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Bipolar Disord. 2016 Nov;18(7):583-590. doi: 10.1111/bdi.12445. Epub 2016 Nov 15.

Differential neurometabolite alterations in brains of medication-free individuals with bipolar disorder and those with unipolar depression: a two-dimensional proton magnetic resonance spectroscopy study.

Author information

  • 1Mental Health Center, Shantou University Medical College, Shantou, China.
  • 2Department of Medical Imaging, The 2nd Affiliated Hospital, Shantou University Medical College, Shantou, China.
  • 3The Provincial Key Laboratory of Medical Molecular Imaging, Shantou, China.

Abstract

OBJECTIVES:

Bipolar disorder (BD) is a mental disorder characterized by periods of elevated mood and depression. Many individuals with BD are initially misdiagnosed and treated for unipolar depression (UD). In this study, we report direct comparisons between medication-free individuals with BD and those with UD in terms of the neurometabolites in the anterior cingulate cortex (ACC), medial prefrontal cortex (mPFC), parietal cortex (PC), and posterior cingulate cortex (PCC) of the brain.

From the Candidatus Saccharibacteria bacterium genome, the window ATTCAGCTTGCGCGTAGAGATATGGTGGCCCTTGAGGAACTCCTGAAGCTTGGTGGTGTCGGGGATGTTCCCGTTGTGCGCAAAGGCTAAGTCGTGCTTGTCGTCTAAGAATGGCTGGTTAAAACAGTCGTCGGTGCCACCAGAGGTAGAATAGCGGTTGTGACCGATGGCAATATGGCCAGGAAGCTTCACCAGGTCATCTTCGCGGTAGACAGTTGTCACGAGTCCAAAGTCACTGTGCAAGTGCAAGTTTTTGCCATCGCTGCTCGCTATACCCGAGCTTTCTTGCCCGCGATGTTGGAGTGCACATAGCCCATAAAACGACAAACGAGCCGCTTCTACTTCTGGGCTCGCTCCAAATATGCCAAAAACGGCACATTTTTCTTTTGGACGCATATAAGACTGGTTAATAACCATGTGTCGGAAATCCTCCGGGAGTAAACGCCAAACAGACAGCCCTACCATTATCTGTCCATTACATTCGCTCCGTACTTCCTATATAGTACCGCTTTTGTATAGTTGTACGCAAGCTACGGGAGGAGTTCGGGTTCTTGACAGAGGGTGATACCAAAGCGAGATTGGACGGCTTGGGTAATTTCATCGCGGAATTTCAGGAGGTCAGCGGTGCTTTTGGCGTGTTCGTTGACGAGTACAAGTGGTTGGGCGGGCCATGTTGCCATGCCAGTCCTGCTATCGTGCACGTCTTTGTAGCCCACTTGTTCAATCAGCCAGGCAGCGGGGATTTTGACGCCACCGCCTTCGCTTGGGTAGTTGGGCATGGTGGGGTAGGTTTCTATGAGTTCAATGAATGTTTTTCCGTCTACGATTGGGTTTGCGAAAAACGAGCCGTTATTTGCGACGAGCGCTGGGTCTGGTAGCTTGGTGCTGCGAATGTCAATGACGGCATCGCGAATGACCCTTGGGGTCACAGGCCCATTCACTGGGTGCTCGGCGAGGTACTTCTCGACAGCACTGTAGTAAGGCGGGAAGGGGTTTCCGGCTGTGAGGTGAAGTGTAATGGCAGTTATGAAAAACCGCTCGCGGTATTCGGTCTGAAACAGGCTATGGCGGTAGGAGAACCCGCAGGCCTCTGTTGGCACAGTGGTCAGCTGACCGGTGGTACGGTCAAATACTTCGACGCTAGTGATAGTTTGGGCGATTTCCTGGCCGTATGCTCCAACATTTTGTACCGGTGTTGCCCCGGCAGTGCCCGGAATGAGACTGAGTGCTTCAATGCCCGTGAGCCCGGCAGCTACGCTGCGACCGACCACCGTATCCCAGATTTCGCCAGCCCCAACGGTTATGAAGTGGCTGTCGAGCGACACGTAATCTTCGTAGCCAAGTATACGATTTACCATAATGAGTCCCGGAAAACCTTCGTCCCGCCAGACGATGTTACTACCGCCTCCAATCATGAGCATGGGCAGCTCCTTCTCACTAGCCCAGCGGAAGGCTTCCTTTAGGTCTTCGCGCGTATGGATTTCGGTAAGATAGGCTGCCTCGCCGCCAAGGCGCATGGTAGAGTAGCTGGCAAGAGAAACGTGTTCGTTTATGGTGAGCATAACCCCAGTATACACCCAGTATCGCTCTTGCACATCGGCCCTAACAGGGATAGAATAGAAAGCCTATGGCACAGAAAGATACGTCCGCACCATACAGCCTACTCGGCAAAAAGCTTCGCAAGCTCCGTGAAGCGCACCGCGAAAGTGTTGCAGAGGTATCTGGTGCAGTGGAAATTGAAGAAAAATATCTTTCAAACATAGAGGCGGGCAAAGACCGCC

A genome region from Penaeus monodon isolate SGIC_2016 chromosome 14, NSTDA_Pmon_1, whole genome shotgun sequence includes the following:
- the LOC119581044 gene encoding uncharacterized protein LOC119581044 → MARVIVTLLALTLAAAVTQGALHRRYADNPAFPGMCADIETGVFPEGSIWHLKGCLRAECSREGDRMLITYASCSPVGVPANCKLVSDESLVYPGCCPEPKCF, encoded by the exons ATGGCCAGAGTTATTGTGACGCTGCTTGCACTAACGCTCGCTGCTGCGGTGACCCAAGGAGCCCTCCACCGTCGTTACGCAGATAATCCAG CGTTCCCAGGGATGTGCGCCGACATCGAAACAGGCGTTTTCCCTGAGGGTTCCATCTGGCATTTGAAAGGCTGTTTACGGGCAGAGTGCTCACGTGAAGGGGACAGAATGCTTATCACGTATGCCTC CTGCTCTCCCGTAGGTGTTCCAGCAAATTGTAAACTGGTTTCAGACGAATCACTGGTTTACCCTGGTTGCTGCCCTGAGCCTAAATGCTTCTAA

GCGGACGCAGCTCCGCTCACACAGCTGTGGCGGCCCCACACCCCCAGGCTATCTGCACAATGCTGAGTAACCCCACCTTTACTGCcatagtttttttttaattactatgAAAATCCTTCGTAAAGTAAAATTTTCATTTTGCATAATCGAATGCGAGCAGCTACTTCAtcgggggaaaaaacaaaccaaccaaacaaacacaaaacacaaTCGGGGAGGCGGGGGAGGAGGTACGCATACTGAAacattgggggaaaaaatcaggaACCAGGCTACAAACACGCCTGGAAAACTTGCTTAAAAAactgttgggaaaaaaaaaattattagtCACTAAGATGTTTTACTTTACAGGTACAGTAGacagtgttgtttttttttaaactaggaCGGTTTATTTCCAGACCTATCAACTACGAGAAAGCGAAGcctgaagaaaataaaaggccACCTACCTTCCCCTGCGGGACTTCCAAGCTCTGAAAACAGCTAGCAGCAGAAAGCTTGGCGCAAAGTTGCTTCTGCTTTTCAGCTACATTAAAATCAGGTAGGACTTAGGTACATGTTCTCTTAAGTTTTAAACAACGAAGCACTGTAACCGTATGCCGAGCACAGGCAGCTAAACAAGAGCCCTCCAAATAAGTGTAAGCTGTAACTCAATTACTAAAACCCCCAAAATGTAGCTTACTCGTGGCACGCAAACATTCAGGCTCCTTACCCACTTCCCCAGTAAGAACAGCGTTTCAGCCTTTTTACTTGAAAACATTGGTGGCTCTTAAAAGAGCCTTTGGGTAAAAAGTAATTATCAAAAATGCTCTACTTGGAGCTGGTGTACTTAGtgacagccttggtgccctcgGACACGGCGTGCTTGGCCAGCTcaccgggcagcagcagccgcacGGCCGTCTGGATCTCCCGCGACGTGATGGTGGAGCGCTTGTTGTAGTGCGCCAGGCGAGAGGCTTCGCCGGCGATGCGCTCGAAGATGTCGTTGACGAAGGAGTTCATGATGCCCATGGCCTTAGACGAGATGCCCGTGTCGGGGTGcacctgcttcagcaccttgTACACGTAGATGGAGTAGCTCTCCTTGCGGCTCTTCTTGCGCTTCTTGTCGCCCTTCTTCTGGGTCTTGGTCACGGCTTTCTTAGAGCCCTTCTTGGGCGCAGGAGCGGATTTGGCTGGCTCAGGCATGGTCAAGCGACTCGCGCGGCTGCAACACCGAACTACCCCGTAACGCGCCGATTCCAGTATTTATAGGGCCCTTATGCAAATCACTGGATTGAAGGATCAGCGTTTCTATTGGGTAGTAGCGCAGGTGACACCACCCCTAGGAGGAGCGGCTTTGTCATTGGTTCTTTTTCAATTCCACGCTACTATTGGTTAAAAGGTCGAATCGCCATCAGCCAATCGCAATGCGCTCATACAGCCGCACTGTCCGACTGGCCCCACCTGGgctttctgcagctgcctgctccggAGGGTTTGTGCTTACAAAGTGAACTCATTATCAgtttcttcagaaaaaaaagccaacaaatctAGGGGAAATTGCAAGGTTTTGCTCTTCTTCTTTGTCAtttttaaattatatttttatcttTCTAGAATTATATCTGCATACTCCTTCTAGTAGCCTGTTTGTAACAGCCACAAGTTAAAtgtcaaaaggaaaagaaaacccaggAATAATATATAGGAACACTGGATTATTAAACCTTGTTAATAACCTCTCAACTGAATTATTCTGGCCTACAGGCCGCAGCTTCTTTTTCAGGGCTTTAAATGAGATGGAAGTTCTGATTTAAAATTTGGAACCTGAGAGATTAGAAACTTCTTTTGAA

METHODS:

Participants included medication-free patients with BD or UD, and matched healthy controls. All patients were in the depressive state and had similar symptoms. All subjects were subjected to a multi-voxel proton magnetic resonance spectroscopy procedure with a 3.0 T GE Signa MR scanner. After post-processing, the absolute concentrations of glycerophosphocholine + phosphocholine (GPC + PC), phosphocreatine + creatine (PCr + Cr), Glx (glutamate + glutamine), myo-inositol (MI), and N-acetyl aspartate (NAA) from the above brain regions were compared across the three groups.

RESULTS:

Patients with BD showed significantly higher levels of Glx in their ACC, lower GPC + PC, PCr + Cr, MI, and NAA in their PC, and lower NAA in their mPFC, compared to healthy controls; patients with UD presented significantly lower levels of GPC + PC, PCr + Cr, and NAA in their PCC, and lower Glx in their mPFC. All analyzed brain metabolites, except Glx, were significantly lower in the PC of patients with BD, whereas levels of GPC + PC, PCr + Cr, and NAA were significantly reduced in the PCC of patients with UD.

CONCLUSIONS:

These results add to the evidence of brain metabolite differences in brains of patients with UD and BD which may be of help in differentiating these two mood disorders.

KEYWORDS:

bipolar disorder; magnetic resonance spectroscopy; unipolar depression

PMID:
27870506
DOI:
10.1111/bdi.12445
[PubMed - in process]
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